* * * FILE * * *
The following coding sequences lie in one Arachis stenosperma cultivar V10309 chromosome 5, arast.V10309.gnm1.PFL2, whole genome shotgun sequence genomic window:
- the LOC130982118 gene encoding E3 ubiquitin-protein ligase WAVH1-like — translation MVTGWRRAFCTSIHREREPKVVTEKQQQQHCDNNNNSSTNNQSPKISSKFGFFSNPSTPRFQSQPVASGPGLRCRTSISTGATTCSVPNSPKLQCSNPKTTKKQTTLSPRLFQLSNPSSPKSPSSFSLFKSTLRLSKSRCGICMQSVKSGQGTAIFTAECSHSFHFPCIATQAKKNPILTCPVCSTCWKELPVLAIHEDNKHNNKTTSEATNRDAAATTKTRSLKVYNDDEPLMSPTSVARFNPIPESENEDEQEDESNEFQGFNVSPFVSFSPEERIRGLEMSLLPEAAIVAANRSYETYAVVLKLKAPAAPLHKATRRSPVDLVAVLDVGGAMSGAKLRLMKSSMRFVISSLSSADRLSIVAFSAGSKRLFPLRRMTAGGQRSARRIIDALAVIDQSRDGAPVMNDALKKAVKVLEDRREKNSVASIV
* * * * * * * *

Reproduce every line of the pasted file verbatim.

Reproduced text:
The following coding sequences lie in one Arachis stenosperma cultivar V10309 chromosome 5, arast.V10309.gnm1.PFL2, whole genome shotgun sequence genomic window:
- the LOC130982118 gene encoding E3 ubiquitin-protein ligase WAVH1-like — translation MVTGWRRAFCTSIHREREPKVVTEKQQQQHCDNNNNSSTNNQSPKISSKFGFFSNPSTPRFQSQPVASGPGLRCRTSISTGATTCSVPNSPKLQCSNPKTTKKQTTLSPRLFQLSNPSSPKSPSSFSLFKSTLRLSKSRCGICMQSVKSGQGTAIFTAECSHSFHFPCIATQAKKNPILTCPVCSTCWKELPVLAIHEDNKHNNKTTSEATNRDAAATTKTRSLKVYNDDEPLMSPTSVARFNPIPESENEDEQEDESNEFQGFNVSPFVSFSPEERIRGLEMSLLPEAAIVAANRSYETYAVVLKLKAPAAPLHKATRRSPVDLVAVLDVGGAMSGAKLRLMKSSMRFVISSLSSADRLSIVAFSAGSKRLFPLRRMTAGGQRSARRIIDALAVIDQSRDGAPVMNDALKKAVKVLEDRREKNSVASIV